How to Fix Your Worst Investing Mistake

I love Warren Buffet’s quote, “the worst mistake you can make in stocks is to buy or sell based on current headlines.”

Let me explain why this blunder is so problematic.

Known as a ‘recency bias’ by psychologists, we have a tendency to remember our more recent experiences and perceive them as most important. We often forget about experiences from the past. In investing, this can lead to over-generalizing current market conditions and envisioning them being the same well into the future. This also means that we can forget that when bad times hit, this can trigger problem solving and in the good times, we can be prompted to take more risks.

A perfect example of this can be seen if we look at the business news. The newspaper business thrives on their ability to catch our attention and keep us reading. What sells is excitement, so what I may call a bump in the road is labelled by the newspaper as a crisis. Therefore, in contrast, everything else is promoted as experiencing “explosive growth”.

This may sell newspapers, but if we all buy into the stories and we all either buy or sell when a sensational headline appears, we are more likely to purchase an overvalued stock or sell one when it is undervalued.

When we see exciting headlines, it is human nature to want to take action rather than sit back and do nothing. However, if we take action unnecessarily, the brokerage fees will eat into our returns.

I don’t want to discount the value of the news as being valuable when it comes to assessing a company. The news can alert us to events such as a large merger or fraud that has been uncovered and can be helpful in our decision making process. However, in most cases, the news reports on short-term earnings changes, which is not a good predictor of the value of a company a decade into the future.

Tips for staying sane in a world of headlines

The experience of recency bias is a part of human nature and completely avoiding the business news is not an option as an investor. So, what can we do to make sure that the headlines can create opportunities for us and not create more problems?

1. Focus on the long-term- Will what happened in the markets today matter in 5 or 10 years from now? In most cases, it will not. However, what will matter is where a stock’s current share price stands relative its intrinsic value, which is a function of all the cash it will throw off between now and the future.  So much can occur in that time so when reading a headline we must always ask ourselves whether the conditions of today are going to be the same years into the future.

2. Don’t rush- Emotions can get the best of us and immediately acting upon advice can land us in hot water. Emotions can cloud our judgement, so the best way to handle advice is to sit with it for a few days. We can then revisit it and see if we still feel as strongly as we did previously. Ask ourselves, what is the likelihood that today is the day that a stock has hit its ultimate rock bottom or that it will keep moving upwards forever.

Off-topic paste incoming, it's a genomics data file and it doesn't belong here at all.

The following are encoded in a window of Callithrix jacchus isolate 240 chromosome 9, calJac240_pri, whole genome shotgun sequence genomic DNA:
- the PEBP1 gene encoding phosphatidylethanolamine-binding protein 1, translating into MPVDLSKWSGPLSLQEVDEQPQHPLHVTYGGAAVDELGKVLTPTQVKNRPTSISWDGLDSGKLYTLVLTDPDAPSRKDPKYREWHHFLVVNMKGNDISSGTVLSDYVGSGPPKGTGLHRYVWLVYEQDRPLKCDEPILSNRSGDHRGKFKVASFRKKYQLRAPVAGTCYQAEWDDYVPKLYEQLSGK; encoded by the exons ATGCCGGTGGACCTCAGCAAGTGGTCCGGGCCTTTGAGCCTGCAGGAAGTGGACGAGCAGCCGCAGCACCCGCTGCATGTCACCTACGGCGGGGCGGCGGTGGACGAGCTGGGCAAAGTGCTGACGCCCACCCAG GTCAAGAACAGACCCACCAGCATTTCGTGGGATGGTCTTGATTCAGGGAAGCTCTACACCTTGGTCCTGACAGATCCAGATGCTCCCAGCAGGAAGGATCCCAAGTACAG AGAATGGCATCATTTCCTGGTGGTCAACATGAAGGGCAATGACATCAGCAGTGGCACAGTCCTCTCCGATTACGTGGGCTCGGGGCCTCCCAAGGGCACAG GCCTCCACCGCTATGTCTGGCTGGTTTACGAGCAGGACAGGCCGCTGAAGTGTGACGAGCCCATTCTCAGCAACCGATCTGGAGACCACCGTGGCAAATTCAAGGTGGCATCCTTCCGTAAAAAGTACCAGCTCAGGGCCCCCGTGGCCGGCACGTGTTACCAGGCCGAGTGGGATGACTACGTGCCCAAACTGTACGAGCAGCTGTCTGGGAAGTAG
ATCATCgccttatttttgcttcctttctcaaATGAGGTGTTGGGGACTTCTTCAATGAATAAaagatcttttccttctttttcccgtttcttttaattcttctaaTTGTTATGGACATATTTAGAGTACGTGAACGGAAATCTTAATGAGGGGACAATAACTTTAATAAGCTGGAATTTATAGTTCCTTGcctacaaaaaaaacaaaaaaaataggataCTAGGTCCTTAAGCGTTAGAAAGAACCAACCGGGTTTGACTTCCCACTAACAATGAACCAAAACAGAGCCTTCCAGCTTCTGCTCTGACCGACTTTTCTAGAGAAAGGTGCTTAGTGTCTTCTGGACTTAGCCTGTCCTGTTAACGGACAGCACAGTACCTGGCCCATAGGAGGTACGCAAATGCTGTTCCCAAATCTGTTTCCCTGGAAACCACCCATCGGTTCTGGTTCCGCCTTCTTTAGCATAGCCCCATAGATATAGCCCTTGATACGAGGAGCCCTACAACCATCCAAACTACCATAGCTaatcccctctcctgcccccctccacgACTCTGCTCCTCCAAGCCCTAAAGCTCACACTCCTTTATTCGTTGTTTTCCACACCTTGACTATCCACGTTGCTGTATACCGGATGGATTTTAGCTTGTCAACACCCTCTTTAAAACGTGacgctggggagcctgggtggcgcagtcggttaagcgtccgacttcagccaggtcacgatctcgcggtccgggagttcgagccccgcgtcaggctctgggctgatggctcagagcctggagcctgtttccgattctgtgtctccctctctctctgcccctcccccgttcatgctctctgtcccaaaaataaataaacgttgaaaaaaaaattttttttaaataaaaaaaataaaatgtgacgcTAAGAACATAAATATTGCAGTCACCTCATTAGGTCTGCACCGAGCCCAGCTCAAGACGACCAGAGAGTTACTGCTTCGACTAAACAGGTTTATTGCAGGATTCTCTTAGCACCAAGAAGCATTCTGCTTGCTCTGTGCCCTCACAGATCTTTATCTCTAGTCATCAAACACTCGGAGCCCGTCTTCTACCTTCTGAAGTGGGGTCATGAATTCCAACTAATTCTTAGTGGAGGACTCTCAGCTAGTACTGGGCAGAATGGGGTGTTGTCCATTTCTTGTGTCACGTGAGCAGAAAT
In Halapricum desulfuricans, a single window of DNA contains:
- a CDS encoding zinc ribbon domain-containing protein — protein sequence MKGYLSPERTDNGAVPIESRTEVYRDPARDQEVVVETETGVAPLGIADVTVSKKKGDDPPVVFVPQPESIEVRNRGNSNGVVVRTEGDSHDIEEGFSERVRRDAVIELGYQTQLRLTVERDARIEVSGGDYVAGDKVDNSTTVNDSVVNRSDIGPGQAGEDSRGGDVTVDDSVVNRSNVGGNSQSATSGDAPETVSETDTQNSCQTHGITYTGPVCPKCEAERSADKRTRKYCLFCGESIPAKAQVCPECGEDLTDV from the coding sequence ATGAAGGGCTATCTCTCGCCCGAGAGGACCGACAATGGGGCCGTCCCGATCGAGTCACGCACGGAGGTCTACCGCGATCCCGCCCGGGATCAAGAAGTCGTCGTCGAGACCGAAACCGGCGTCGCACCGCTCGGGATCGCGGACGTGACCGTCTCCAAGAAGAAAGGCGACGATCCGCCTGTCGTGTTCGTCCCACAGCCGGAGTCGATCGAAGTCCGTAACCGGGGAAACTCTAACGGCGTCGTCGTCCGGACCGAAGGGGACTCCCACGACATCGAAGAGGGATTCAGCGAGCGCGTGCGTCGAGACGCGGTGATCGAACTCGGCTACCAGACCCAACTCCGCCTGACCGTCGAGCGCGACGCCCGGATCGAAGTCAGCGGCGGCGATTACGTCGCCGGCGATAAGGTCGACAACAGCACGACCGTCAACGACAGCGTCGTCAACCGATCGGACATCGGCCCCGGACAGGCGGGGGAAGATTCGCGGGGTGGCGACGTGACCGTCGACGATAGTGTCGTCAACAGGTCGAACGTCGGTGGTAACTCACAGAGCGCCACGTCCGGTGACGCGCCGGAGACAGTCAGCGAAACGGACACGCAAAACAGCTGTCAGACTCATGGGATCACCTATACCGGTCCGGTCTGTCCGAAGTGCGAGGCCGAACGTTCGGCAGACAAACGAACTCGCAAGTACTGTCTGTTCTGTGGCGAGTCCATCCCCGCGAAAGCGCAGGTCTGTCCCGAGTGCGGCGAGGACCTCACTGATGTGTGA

3. When everyone is panicking- buy- It isn’t hard to get caught up in media mania, so if we find ourselves stuck, remind ourselves that in the short-term, the market will fluctuate regularly. The good news is that if we buy stocks in high-quality companies when they are undervalued, we will be making the volatility work for you. When the headlines are predicting disaster and everyone is acting on their emotions, we can feel confident that in the long run, we have made the best decision for our investment portfolio.

Stick with these three simple tips and you will be well ahead of the typical investor running around like a headless chook…

Find out more on how you can safely increase your returns and avoid all recency bias, click here.

3 Comments

Join In on this conversation, post a comment below.
Visitor - Rich Jacobson: Very, very true. Simple advice but not easy advice to follow. This takes a lot of discipline and self honesty.
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Visitor - Terry Tran: Agree Rich. Very hard to follow which is why most can't. Definitely takes alot of self honesty to firstly admit to it then begin the process of daily or weekly evaluation. I even catch myself doing it from time to time after two decades in the markets.
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Visitor - Terry Tran: Agree Rich. Very hard to follow which is why most can't. Definitely takes alot of self honesty to firstly admit to it then begin the process of daily or weekly evaluation. I even catch myself doing it from time to time after two decades in the markets.
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